Rugby Union: Balance tilting against Heineken boycott

Some strange rumours circulated around the bars and cafes of Bordeaux on Saturday night after Bath's defeat of Brive in rugby union's Heineken European Cup final. There were some odd sights too, particularly a glimpse of Sir John Hall, the owner of Newcastle, chatting to Tom Kiernan, the chairman of European Rugby Cup Ltd and a creature from a different planet entirely, over a glass of Grand Cru.

Those two leading protagonists in the depressing Heineken boycott debacle may simply have been swapping a few pleasantries, of course, but idle chit-chat has never cut much ice with Sir John. If the conversation did touch on the burning rugby issue of the moment, it was progress.

England's Premiership clubs are the motor driving the professional game and, given that Sir John and Andrew Brownsword, Bath's backer, have coughed up the readies rather than the directors of ERC, they deserve to get their own way. But Bath's victory over Brive erased the last traces of whatever warped logic lay behind the decision to forego next season's Heineken. To stick to the boycott would be mad.

The clubs know they have made a tactical misjudgement and the united front is crumbling. Since the boycott was declared last month, coaches and players have obeyed the gagging orders slapped on them. On Saturday night, though, the gags came off. Both Andy Robinson, the Bath coach, and Jon Callard, who scored all their points in a 19-18 victory in the final, expressed their misgivings.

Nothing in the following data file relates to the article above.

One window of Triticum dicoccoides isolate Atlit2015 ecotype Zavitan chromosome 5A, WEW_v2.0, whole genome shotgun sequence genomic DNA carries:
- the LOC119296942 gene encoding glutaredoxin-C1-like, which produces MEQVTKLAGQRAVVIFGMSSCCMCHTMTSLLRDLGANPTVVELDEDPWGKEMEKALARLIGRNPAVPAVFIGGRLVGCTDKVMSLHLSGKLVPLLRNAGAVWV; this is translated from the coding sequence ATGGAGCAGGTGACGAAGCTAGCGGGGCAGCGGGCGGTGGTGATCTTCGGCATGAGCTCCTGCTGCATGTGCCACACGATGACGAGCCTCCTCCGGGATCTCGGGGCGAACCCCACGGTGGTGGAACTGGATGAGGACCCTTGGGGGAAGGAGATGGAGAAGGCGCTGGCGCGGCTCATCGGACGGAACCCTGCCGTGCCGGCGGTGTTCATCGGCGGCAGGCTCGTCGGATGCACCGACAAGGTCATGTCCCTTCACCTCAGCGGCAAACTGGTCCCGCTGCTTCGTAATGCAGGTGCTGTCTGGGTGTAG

There is still a possibility that English clubs will take part next season, not least because Brownsword, whose millions have financed Bath's conquest, will now come under pressure to make doveish overtures to the hawks among his fellow owner-investors. With influential members of the Twickenham hierarchy looking to impose a Super 12-style draft system on participating teams, the only way the clubs can hope to protect their power base is by hammering out their own agreement with ERC.

With pounds 4m of Heineken money in the pot for English sides next season, the cost of a boycott may prove too great. As Ieuan Evans, the Bath wing, said: "We've been pleading for this competition for years and now we've got it, we're chucking it away. It's a travesty."

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